Tuesday May 22, 2007 - 10:07:06 GMT
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Black Swan Capital - www.blackswantrading.com
No one is innocent in bubble land
â˘ Japan's central bank is focusing more on rising land prices, its Policy Board minutes showed on Tuesday, while one of its most hawkish members said in an interview that it could discuss a rate hike as early as July. (Reuters)
â˘ Key Reports (WSJ):
7:45a.m. ICSC Chain Store Sales. Previous: +0.8%.
8:55a.m. Redbook Retail Sales Index. Previous: +2.5%.
10:00a.m. May Richmond Fed Manufacturing Index. Previous: -11.
5:00p.m. ABC/Wash Post Consumer Confidence. Previous: -7.
âDuring times of universal deceit, telling the truth becomes a revolutionary act.â
FX Trading â No one is innocent in bubble land
We live in a virtuous circle world predicated on the belief that credit will continue to sustain economic growth. The total outstanding value of all derivatives has surged to over $400 trillion in 2006; rising a third since 2005, from a total of $297 trillion, says the Bank of International Settlements. Yikes!
Analysts can rationalize until the cows come home about high stock prices justified on earnings and qualified private equity deals creating efficiency, this is a bubble driven by the raw material of credit that is manufactured night and day at the worldsâ top investment banksâyou donât think Hank Paulson became US Treasury Secretary on his intellect alone, do you!
We are told that risk is transferred through the use of derivatives. And we are told our elite banks have spent a lot of money on computers and stress testing. Derivatives are counterparty vehicles as we understand them. How does one stress-test a counterparty? And how much scrutiny of counterparties really happens given the manufacturers of derivatives are paid fees not just for production but sale of said? Though we admittedly know close to nothing about the alphabet soup of derivatives, we have to believe there are numerous âsubprimeâ borrowers i.e. very weak counterparties, who will act as hidden time bombs in this market.
Even if all is hunky dory on the stress-test front, isnât there some logical saturation point at which no matter how carefully risk is parceled out by the credit manufacturers the system has reached a max risk level? Is $400 trillion enough? Will it be $600 trillionâa number we will blow past very soon given the rate of growth? Does anyone really believe the underlying collateral (real value) of the global financial system has grown as quickly as the credit piled on top of it?
There is much talk about economic decouplingâthis is bantered about to suggest there is less risk in the world when other countries, besides the US, can take up the slack. But because this global asset bubble is part and parcel to production of credit, global financial markets have become incredibly coupled with one another. This suggests that real economies will likely become highly correlated on the downside once the music stops. Virtuous will become vicious as all the warts in the derivative and private equity world rush to the surface.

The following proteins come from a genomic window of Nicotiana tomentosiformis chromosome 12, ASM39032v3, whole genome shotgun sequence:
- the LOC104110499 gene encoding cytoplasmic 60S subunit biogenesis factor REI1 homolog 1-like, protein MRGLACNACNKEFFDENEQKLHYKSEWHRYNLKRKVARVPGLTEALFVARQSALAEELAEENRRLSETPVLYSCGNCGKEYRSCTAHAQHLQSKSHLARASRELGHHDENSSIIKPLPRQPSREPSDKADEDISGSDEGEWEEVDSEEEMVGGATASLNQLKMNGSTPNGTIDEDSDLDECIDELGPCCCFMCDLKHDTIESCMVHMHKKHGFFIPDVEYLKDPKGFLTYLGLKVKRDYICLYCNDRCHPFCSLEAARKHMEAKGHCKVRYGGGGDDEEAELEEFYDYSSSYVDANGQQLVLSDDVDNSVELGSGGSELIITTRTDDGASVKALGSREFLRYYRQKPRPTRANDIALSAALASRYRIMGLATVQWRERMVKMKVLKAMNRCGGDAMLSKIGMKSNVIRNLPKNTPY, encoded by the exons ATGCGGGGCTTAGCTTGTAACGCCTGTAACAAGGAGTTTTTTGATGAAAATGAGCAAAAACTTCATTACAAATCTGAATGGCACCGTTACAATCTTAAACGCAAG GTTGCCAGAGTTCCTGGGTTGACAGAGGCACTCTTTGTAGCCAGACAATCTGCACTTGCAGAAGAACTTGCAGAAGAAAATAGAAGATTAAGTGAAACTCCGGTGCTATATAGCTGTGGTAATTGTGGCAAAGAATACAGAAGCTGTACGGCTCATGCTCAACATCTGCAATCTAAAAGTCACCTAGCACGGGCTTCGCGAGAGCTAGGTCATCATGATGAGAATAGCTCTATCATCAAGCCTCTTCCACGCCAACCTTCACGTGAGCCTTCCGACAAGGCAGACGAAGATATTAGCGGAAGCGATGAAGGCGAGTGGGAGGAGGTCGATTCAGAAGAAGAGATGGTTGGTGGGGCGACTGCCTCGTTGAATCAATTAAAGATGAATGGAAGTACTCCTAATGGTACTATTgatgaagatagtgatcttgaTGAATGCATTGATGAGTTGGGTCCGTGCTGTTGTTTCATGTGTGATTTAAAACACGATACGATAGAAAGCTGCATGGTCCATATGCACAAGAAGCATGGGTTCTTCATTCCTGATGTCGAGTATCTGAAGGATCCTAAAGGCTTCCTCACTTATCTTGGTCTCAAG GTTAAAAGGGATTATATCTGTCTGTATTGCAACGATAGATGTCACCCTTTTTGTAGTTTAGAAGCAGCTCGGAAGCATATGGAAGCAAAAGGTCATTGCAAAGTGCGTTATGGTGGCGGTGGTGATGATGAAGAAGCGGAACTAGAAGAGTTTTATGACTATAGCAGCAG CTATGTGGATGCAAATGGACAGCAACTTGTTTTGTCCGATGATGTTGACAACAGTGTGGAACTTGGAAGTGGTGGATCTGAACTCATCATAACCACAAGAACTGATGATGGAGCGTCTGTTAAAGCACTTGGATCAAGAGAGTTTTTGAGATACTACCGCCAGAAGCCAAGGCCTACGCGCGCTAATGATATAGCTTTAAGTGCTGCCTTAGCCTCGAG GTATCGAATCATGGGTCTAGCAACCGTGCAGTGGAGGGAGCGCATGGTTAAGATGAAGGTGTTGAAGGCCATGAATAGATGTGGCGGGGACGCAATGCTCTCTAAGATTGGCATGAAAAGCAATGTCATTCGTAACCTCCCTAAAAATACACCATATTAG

We know not when the music stopsâbut we have confidence it will. Thus we continue to believe shorting pound-yen, Aussie-yen, or Kiwi-yen will sooner or later pay off big time.
Jeremy Grantham of GMO LLC:
âBubbles, of course, are based on human behavior, and the mechanism is surprisingly simple: perfect conditions create very strong âanimal spirits,â reflected statistically in a low risk premium. Widely available cheap credit offers investors the opportunity to act on their optimism. Sustained strong fundamentals and sustained easy credit go one better; they allow for continued reinforcement: the more leverage you take, the better you do; the better you do, the more leverage you take.
ââŚBut this time, everyone, everywhere is reinforcing one another. Wherever you travel you will hear it confirmed that âthey donât make any more land,â and that âwith these growth rates and low interest rates, equity markets must keep rising,â and âprivate equity will continue to drive the markets.â To say the least, there has never ever been anything like the uniformity of this reinforcement.â
Stephen Roach of Morgan Stanley:
âChinaâs equity bubble is an offshoot of this same problem. Washingtonâs China bashers appear to be drawing on the same game plan of forced currency revaluation that wreaked havoc on the Japanese economy in the 1990s. As was the case with the endaka (strong yen) of the late 1980s, RMB appreciation is now taken as a given by domestic and international investors â only questions of degree and timing remain unanswered. There is an eerie similarity between currency-driven outcomes in the two equity markets. In both cases, one-way currency bets turned equities into the asset of choice for the âhot moneyâ of liquidity-fueled investors. Is it a coincidence that Chinaâs A-shares began their recent run only a few months after the pegged-currency regime was abandoned in July 2005. Similarly, was it a coincidence that the Japanese equity bubble emerged in the late 1980s in the aftermath of a Plaza accord that steered the yen/dollar cross rate from 254 in early 1985 to 145 in early 1990? Given the lack of alternative assets in a still undeveloped Chinese financial system, the equity bubble may be even more of a foregone conclusion in China than it was in Japan.â
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